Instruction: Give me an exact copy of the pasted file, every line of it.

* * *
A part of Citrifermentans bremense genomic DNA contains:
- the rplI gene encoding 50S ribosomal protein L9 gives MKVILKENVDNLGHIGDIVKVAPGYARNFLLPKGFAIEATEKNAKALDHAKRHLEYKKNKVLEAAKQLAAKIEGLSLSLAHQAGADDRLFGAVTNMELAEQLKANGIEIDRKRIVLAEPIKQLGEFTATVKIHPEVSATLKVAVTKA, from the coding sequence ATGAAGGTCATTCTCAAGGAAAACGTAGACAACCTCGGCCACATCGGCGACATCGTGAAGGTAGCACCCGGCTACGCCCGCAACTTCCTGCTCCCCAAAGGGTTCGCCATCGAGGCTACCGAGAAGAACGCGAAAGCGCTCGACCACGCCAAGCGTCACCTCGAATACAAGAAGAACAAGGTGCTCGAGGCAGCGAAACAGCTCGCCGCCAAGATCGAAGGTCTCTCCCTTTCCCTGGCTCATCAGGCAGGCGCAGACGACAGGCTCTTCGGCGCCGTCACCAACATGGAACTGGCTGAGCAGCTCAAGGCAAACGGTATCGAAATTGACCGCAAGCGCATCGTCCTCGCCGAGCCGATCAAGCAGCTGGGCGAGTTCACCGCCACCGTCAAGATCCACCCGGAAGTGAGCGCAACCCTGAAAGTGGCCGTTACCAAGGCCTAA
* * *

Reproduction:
A part of Citrifermentans bremense genomic DNA contains:
- the rplI gene encoding 50S ribosomal protein L9 gives MKVILKENVDNLGHIGDIVKVAPGYARNFLLPKGFAIEATEKNAKALDHAKRHLEYKKNKVLEAAKQLAAKIEGLSLSLAHQAGADDRLFGAVTNMELAEQLKANGIEIDRKRIVLAEPIKQLGEFTATVKIHPEVSATLKVAVTKA, from the coding sequence ATGAAGGTCATTCTCAAGGAAAACGTAGACAACCTCGGCCACATCGGCGACATCGTGAAGGTAGCACCCGGCTACGCCCGCAACTTCCTGCTCCCCAAAGGGTTCGCCATCGAGGCTACCGAGAAGAACGCGAAAGCGCTCGACCACGCCAAGCGTCACCTCGAATACAAGAAGAACAAGGTGCTCGAGGCAGCGAAACAGCTCGCCGCCAAGATCGAAGGTCTCTCCCTTTCCCTGGCTCATCAGGCAGGCGCAGACGACAGGCTCTTCGGCGCCGTCACCAACATGGAACTGGCTGAGCAGCTCAAGGCAAACGGTATCGAAATTGACCGCAAGCGCATCGTCCTCGCCGAGCCGATCAAGCAGCTGGGCGAGTTCACCGCCACCGTCAAGATCCACCCGGAAGTGAGCGCAACCCTGAAAGTGGCCGTTACCAAGGCCTAA